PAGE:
We have estimates of trial costs for Nicholson of upwards of $5,000,000 on both sides. Nicholson is being represented by public counsel. So in order to grant the Governor's and Speaker's death wish, this is the price that we must pay. The problem is that the defense has run out of money to mount a sufficient defense for a man that many want to see die. And before people get the idea that most of that money is going to the defense, it isn't. Prosecutors are mounting a huge case of over 300 witnesses that promises to keep Nancy Grace in business for quite a while to come.

In light of that, Judge Fuller has postponed the Nicholson trial several times. Fuller has also expressed his displeasure with the General Assembly for failing to appropriately fill the indigent defense fund coffers. Consider the General Assembly's cage rattled. Speaker Richardson wants a panel to probe Judge Fuller's actions.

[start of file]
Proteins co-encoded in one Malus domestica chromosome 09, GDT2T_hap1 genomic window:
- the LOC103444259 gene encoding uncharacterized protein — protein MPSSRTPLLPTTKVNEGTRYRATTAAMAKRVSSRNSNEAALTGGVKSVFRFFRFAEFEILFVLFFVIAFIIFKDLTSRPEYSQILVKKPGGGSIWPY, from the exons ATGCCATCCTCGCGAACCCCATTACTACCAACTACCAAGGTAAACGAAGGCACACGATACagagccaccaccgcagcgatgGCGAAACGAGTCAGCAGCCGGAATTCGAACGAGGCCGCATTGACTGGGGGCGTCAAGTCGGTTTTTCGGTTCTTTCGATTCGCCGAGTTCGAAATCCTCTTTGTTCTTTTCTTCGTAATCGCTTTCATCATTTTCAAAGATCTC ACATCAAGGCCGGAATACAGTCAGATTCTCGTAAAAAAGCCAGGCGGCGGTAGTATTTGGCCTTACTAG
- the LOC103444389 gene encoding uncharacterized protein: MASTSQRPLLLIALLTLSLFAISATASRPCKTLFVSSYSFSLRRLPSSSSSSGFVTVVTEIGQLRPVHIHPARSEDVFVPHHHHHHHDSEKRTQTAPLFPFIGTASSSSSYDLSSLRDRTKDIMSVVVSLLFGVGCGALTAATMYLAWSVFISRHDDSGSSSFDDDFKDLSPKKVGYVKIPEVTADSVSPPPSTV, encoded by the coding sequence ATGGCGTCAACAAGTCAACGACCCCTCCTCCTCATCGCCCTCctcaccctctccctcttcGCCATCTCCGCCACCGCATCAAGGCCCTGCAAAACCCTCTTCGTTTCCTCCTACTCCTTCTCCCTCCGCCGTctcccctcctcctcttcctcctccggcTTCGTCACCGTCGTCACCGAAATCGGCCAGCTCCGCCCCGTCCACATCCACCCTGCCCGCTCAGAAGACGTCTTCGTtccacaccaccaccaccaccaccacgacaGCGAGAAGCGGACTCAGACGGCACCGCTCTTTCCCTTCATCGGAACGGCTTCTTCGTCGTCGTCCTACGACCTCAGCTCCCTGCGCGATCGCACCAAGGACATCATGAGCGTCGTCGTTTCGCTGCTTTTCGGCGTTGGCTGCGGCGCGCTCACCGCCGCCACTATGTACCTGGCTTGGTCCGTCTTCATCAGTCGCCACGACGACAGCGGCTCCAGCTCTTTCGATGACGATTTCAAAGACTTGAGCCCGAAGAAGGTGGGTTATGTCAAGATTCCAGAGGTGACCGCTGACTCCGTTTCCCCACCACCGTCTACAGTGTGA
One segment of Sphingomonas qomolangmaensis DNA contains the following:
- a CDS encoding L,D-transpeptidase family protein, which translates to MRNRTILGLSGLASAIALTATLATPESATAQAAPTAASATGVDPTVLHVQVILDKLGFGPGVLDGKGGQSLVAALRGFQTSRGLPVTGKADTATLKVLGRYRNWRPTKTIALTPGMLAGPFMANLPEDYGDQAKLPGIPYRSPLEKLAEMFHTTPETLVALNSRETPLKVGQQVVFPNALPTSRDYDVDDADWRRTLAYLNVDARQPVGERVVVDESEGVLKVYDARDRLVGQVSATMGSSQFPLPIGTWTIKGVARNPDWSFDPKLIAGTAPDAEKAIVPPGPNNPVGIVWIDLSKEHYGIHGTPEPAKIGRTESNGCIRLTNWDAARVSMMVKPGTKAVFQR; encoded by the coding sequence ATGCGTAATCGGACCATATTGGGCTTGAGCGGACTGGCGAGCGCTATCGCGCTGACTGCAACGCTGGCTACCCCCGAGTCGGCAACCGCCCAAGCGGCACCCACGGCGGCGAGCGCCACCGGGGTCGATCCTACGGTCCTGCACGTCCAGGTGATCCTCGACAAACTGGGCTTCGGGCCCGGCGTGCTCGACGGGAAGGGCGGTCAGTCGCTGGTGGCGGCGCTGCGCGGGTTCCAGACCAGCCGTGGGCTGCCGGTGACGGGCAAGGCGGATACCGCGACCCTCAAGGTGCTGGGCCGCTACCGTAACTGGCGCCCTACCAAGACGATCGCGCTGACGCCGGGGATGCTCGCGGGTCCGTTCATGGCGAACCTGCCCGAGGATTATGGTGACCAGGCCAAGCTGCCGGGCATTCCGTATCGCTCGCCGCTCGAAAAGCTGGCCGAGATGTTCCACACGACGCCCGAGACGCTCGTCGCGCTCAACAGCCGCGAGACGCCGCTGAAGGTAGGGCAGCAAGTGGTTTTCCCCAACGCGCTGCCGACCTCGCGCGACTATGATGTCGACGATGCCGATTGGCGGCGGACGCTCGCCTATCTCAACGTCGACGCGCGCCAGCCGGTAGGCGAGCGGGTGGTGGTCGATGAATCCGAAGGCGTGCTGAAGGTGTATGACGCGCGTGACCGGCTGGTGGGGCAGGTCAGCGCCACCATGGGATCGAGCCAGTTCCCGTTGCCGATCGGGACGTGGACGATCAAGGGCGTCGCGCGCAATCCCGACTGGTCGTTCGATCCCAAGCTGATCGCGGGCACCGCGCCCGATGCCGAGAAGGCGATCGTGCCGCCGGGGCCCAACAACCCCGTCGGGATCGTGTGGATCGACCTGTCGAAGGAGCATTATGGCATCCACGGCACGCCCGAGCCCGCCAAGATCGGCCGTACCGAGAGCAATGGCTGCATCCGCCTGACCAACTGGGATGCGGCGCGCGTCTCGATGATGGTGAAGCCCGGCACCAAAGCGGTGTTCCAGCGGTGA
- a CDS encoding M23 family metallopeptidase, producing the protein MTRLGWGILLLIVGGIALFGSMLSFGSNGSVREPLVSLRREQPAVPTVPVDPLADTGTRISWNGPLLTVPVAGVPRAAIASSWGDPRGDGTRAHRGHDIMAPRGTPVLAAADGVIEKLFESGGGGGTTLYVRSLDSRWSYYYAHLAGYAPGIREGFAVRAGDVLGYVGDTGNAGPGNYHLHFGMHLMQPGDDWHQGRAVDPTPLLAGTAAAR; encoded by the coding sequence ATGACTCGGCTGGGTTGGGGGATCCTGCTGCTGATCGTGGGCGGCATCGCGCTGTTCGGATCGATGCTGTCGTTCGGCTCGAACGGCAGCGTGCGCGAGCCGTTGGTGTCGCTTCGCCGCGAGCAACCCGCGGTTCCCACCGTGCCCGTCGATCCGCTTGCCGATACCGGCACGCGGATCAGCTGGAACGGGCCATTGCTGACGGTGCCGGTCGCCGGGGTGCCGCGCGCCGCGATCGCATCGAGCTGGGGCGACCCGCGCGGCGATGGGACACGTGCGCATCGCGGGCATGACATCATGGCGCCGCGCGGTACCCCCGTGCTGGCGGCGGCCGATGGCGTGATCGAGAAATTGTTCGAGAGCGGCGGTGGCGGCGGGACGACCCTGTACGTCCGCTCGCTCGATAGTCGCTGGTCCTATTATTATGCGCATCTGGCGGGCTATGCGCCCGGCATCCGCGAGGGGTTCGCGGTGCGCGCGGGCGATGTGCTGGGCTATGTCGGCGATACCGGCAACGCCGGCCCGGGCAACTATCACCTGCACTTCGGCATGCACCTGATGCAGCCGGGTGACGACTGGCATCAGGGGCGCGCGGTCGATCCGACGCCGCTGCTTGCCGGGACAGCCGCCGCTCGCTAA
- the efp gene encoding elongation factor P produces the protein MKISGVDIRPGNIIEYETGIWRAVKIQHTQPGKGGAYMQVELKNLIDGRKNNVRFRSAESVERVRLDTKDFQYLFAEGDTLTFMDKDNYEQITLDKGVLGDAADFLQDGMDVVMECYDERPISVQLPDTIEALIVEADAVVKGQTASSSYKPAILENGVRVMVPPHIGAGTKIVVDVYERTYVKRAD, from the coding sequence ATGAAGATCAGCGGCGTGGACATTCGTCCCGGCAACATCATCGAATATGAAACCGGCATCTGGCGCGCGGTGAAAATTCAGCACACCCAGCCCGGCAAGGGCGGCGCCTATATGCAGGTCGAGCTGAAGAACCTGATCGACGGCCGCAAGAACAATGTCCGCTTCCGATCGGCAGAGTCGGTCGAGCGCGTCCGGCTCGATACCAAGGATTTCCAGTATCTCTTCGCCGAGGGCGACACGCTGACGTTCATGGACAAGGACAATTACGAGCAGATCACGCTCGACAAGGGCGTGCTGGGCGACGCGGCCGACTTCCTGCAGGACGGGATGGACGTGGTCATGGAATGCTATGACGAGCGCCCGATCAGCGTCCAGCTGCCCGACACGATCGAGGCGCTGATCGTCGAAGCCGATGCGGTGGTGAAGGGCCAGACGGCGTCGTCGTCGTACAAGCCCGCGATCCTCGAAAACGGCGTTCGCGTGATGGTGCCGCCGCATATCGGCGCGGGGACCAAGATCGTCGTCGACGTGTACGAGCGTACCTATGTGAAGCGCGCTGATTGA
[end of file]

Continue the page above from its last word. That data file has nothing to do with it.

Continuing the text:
In other words, how dare the judge point his finger at the very people who are responsible for the money shortage?

Apparently, Speaker Richardson feels that Brian Nichols is subhuman and not deserving of an adequate defense. Yes, Mr. Speaker, we all know that Nichols did it. And we all know how horrible the consequences of that terrible day have been for so many people. But Judge Fuller isn't the one to blame here.

Just imagine if Judge Fuller allowed this case to proceed with the defense attorneys not being given what they need to do their jobs. You should be able to smell the words "appeal" and "Supreme Court" and "retry" coming at this point.